Will we ever be able to comprehensively rid ourselves of spam? When you consider that 78.7% of all email in February of this year was spam, the outlook isn’t so promising.
In theory, it doesn’t seem so hard like it should be so hard. If there were a way to make Internet users authenticate their identities each time they sent an email, then it would be easier to identify spammers and block emails from them. Or alternatively, if people were charged for every email they sent, it would be much harder for spammers to profit off massive spamming campaigns.
Putting these theories into practice is a totally different story though. There’s a reason the world has been suffering from annoying spam since the inception of email. Yet despite being an enormously ambitious task, Germany has set out to defeat spam.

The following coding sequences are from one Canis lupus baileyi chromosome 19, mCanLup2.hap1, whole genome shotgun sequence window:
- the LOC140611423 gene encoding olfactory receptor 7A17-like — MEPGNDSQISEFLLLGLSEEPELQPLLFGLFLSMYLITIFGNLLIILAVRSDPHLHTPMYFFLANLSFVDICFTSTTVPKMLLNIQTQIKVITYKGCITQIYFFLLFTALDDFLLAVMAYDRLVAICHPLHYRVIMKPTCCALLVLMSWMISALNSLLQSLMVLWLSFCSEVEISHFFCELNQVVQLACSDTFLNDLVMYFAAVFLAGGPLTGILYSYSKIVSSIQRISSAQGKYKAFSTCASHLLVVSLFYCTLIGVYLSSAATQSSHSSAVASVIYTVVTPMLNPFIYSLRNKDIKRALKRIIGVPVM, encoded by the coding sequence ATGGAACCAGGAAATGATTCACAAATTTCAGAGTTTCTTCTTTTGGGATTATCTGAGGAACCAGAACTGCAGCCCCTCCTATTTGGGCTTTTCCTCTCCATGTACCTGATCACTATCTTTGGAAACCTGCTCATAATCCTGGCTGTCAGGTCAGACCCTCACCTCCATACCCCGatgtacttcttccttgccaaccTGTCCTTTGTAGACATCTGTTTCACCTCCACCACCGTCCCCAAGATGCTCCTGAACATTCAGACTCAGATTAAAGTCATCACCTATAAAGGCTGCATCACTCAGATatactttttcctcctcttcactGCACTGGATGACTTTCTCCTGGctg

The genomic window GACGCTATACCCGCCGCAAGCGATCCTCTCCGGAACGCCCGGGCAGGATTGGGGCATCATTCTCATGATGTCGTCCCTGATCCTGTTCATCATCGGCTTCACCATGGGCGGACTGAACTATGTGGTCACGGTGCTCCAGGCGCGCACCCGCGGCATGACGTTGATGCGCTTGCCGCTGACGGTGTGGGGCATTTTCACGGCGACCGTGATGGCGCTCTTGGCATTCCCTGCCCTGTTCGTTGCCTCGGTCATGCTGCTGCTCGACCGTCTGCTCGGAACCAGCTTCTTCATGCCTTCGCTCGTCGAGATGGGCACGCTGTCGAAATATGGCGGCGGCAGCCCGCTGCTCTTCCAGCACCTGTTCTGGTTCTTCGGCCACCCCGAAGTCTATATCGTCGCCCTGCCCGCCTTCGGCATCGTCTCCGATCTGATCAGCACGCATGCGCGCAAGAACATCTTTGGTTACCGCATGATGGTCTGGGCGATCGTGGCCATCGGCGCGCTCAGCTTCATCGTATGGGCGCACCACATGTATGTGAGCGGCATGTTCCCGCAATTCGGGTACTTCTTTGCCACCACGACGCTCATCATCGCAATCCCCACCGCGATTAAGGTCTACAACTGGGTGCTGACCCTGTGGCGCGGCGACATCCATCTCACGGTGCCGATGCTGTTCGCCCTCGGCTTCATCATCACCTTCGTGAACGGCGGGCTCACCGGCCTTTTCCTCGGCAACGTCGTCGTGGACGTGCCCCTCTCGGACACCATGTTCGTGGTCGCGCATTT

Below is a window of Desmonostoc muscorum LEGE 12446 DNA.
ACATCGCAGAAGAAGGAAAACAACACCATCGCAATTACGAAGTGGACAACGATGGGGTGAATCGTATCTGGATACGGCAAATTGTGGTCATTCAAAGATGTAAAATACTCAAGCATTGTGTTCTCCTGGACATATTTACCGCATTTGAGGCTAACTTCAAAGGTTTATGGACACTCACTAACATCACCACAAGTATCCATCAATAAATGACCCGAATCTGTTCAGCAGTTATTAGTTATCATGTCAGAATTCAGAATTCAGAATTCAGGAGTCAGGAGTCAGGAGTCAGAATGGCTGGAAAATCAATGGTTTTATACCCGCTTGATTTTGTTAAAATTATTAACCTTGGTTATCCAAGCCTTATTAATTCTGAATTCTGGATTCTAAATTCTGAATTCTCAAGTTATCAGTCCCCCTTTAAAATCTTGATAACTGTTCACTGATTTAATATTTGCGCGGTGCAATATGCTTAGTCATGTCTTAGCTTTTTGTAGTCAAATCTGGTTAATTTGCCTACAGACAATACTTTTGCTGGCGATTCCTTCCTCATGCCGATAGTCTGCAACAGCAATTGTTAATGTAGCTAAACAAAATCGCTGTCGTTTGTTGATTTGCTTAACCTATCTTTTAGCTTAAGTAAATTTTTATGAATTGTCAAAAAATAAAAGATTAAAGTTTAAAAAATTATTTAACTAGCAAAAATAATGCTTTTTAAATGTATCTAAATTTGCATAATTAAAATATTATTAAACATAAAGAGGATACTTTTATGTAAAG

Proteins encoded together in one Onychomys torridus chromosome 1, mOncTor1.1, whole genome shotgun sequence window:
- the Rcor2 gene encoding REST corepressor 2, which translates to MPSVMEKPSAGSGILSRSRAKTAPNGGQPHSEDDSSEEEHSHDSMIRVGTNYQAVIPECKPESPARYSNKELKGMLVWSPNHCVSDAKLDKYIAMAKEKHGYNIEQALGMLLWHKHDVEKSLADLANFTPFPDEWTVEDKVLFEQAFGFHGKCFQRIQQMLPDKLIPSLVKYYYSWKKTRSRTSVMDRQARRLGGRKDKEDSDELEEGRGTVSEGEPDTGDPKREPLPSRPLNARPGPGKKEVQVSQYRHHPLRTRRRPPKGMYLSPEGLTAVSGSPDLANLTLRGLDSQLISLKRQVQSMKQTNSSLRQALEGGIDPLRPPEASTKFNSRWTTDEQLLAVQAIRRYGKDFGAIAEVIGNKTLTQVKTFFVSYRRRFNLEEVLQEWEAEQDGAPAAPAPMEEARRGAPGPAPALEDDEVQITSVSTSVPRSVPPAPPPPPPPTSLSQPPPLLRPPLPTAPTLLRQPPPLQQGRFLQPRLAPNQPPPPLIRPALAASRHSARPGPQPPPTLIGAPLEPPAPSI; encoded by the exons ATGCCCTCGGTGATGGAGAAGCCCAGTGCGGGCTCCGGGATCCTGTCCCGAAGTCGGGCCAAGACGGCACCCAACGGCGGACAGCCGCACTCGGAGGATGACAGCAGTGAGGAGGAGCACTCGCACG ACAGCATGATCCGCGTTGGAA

Germany’s spam-fighting weapon’s name? “De-mail”—a play on the words “email” and “De,” the abbreviation for Deutschland. De-mail is a government-backed email service that seeks to provide an electronic equivalent to signed documents—a digital alternative to official mail you physically receive in the mailbox.
De-mail will be encrypted and digitally signed so that messages can’t be intercepted or modified in transit. Also, businesses and individuals who use it will need to prove their real-world identity before they can send or receive messages. While service providers will be legally obligated to deliver all De-mail messages, they will also be able to legally charge for sending messages.
The service made a big splash at the opening of this year’s CeBIT trade show, the world’s largest and most international trade show. The details surrounding the service are still being ironed out, but we should soon find out how De-mail’s anti-spam capabilities fair.